[Disney studio president Alan] Bergman, a former CFO, has limited experience with creative decisions and is not perceived as the strongest candidate in some quarters. But elevating an existing executive would spare the studio the upheaval of a new leader just two and a half years after Ross took over. - Kim Masters and Borys Kit, The Hollywood Reporter
Is it time to put an old hand at the tiller, someone with decades of experience and finely tuned creative instincts? Or will Iger double down on another newcomer? If you study the history of Hollywood, the track record for outsiders isn’t especially good, especially ones like Ross who had a touch of arrogance about their own gifts. [...] If I were Bob Iger, I’d be very wary of making another bad choice. If his next pick doesn’t pan out, the person getting the blame will be Iger himself. - Patrick Goldstein, Los Angeles Times
There will be a new head looking at films like The Lone Ranger and Oz The Great and Powerful or even The Odd Life of Timothy Green, and they may not want them to succeed. No one wants to lose money – but no one wants the last guy to look good. When your shelf life is this quick in business, your ideas may not come to light until after you’ve left so if any of those films work the success will go to how it was marketed, or someone other than Ross. - Damon Houx, Screen Crave
1. They hand it over to Kevin Feige, from Marvel, and double down on being a pop studio. You will find a lot of people think this is possible and few who think it’s a good idea. 2. They find an out-of-work, established name to take over. (Hard to imagine Aviv going back… but it would make perverse sense.) The problem with this is, who? Who has a name and a vision beyond the same old, same old? And even if you want the comfort of the same old, who can deliver it with a high percentage of certainty? 3. They hire The Next Great Studio Chief and really gamble, with the safety net of Marvel and Pixar, as well as DreamWorks. What would a really smart person with $600 million a year do? It could be wonderful or an utter disaster. And who would market it? (Maybe the guy who currently has the job, Ricky Strauss, can be that answer.) But the idea of the person in charge of a movie studio being little more than a caretaker on the movie side and a brand strategist as the primary goal… not going to fly. - David Poland, The Hot Blog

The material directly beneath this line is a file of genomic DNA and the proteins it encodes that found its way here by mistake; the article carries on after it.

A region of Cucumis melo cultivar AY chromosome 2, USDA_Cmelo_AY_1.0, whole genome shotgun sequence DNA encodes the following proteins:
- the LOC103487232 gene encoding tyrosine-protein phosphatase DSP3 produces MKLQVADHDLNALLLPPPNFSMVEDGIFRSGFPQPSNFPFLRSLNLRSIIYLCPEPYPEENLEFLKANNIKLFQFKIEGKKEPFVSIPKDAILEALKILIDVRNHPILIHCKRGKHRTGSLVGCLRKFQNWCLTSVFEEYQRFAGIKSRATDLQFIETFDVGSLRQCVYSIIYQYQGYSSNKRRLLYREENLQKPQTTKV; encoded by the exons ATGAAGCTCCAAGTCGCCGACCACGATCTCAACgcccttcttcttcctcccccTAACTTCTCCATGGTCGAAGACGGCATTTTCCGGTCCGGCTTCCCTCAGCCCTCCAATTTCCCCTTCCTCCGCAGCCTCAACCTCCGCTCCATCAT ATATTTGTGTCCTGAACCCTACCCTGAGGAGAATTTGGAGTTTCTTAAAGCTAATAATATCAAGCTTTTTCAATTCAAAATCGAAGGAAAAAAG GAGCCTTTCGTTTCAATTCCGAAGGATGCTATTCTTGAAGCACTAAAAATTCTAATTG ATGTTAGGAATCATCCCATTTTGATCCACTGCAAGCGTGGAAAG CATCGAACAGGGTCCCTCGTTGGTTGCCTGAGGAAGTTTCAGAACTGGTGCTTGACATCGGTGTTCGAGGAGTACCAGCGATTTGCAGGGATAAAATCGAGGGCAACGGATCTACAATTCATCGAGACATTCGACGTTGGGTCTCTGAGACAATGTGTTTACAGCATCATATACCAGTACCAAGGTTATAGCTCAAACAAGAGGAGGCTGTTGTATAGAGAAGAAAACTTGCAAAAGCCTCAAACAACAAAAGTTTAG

Okay, fine, I'll run Disney. Stop asking. I'll be in Monday. Get my office ready. My first action as the head of Disney: everyone must surrender their shoes and belts for every screening. However, you can bring in all the recording equpiment you want. Also... from now on, all movies must be NC-17. Especially the Pixar movies. As the new head of Disney, my first film is a $500 million prequel trilogy for "Watcher In The Woods." Also, Disney is going to drop 3D entirely, but invest heavily in Smell-O-Vision. As the new head of Disney, I plan to install an actual black hole in Disneyland. You can only ride it once, obviously. Also, I will spend $30 million to post-convert "The Black Hole" to Smell-O-Vision. My next greenlight is Michael Mann's $150 million reboot of "The Apple Dumplin' Gang." I'm very excited to announced that we've just closed a deal for Gaspar Noe's "Pete's Dragon 2." Oh, and in the single most subversive act of my regime, I'll actually release "Song Of The South" on Blu-ray. I'm also going to spend $400 million on "Night Crossing Legacy" with an all-CGI Beau Bridges. - Drew McWeeny, @DrewAtHitFix
Conversation Twitter Poll: What would you do as the new head of Disney?
Emphasize hand-drawn animation and start with fresh, new live-action movies, not extensions/reboots for franchises. - Josh Spiegel, @mousterpiece
Go back to making experimental animated shorts that pushed the art forward, like The Old Mill. - Daniel Walber, @DSWalber
Follow Christopher Campbell on Twitter (@thefilmcynic) to join The Conversation.